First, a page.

Thayvian society is basically an oppressive mageocracy and the Thayvians themselves should be looking to trade rare magic items for large sums of money, rare luxuries, treaties, land, and most of all influence. A small group of adventurers is probably far below their notice as possible customers unless they can generate interest with something to offer Thay that can rival what the Lords Alliance or Zhentarim might.

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    \$\begingroup\$ Yeah, "large sums of money" is the most obvious resolution to the perceived incompatibility. \$\endgroup\$ Apr 16, 2015 at 16:22
  • \$\begingroup\$ The (Second) Sundering did not reboot anything. The nature of magic changed for a while, then changed again. This took place over a long period of time. Thay's history is unchanged, but its modern capabilities are different from its historical ones. \$\endgroup\$
    – T.J.L.
    May 2, 2017 at 22:18
  • \$\begingroup\$ Alternatively, you could also consider Favors as a condition of sale. For example, the Thay may be unwilling to part with a powerful magical artifact except in exchange for some sort of action on part of a group, which would be very, very difficult for an individual to perform. You could even make this a campaign hook and story arc,with the Red Wizards offering an open Quest with some intensely magical or narratively-powerful item, and then throw in twists (the favor fast-tracks a plan for the Thay to conquer the world and the PCs must respond to this threat) as you desire. \$\endgroup\$ Oct 18, 2019 at 16:42
  • \$\begingroup\$ Keep in mind even fairly common magic items would be well worth their cost to larger organizations, decanters of endless water alone could be sold in the thousands. they would let you set up satellite towns anywhere, keep fortresses supplied indefinitely, ect. Cost wise it is is not that much more expensive than building a proper well without any of the drawbacks. the difference would be items would be made to order, which was fairly common in the medieval real world. \$\endgroup\$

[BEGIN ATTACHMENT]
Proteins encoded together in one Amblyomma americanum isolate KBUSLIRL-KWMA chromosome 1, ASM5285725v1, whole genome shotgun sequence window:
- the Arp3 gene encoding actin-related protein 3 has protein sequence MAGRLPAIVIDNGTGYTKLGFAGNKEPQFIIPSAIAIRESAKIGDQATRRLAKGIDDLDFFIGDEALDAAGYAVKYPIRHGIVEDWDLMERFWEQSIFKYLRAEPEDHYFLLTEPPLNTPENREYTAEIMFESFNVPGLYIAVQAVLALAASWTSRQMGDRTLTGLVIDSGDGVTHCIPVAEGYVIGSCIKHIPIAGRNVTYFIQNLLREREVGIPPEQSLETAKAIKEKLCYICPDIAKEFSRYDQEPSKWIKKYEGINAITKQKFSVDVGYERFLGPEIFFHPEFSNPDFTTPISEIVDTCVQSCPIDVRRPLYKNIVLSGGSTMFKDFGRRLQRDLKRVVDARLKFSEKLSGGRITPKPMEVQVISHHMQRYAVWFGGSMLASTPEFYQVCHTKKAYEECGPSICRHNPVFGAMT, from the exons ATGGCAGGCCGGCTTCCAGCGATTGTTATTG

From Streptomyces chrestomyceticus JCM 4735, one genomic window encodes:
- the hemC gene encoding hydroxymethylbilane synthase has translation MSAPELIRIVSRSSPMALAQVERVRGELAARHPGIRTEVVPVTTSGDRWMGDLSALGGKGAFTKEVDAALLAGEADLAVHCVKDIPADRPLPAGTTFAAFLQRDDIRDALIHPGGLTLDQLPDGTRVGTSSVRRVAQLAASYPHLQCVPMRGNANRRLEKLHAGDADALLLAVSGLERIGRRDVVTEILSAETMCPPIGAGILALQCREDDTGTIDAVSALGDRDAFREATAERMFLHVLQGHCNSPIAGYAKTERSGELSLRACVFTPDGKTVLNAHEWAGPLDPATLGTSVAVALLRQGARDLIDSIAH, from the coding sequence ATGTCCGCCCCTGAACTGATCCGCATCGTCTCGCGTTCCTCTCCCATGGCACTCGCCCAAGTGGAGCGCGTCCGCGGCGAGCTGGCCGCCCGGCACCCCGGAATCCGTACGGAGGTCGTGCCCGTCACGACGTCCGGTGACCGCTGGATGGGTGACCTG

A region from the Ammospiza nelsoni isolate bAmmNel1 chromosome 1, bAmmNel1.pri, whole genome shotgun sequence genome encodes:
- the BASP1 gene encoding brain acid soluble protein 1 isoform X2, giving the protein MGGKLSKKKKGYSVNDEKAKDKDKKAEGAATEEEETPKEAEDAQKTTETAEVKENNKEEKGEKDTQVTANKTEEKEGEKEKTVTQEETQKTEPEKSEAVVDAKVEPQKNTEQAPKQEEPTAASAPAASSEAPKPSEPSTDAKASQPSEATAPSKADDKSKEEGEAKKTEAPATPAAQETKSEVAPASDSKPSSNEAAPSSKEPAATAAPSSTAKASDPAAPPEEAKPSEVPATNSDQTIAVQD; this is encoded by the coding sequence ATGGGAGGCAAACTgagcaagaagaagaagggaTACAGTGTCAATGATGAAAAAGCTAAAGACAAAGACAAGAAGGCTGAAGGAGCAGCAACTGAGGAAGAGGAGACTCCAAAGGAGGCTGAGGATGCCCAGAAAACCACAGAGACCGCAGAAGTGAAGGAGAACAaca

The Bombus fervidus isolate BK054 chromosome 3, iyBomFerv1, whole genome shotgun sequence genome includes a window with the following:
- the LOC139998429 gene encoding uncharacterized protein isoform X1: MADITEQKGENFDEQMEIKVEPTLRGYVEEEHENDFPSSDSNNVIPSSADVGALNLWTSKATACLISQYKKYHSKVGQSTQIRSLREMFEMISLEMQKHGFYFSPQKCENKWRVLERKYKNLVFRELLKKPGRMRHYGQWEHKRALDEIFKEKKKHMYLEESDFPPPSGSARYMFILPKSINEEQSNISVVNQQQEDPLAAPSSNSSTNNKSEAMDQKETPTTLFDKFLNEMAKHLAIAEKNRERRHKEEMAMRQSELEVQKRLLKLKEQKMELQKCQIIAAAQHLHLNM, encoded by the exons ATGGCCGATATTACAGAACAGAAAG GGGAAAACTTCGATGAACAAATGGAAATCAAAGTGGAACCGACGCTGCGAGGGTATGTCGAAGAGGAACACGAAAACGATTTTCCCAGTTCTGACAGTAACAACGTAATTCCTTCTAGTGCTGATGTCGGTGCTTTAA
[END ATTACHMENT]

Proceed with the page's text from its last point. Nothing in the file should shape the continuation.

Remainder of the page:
– John
    Oct 18, 2019 at 17:20

I concur with Joshua in that for an individual making magic items is more expensive in terms of time and resource than previous editions. That for organizations it definitely within their means to produce magic item.

On page 129 we have this rule for crafting magic items.

Multiple characters can combine their efforts to create a magic item if each of them meets the level prerequisite. Each character can contribute spells, spell and components, as long as everyone participates in the entire crafting process. Each character can contribute 25 gp worth of effort for each day spent

This makes it plausible for organization like the Red Wizards of Thay to engage in the creation of magic items for power and profit.

I disagree that character will not be able to buy and sell magic items. It will be done as a luxury trade similar to other high end items were sold throughout history. There will be specialized agents who arrange for buyers and sellers to meet along with the occasional auctions to a select group of buyers who are known to be wealthy.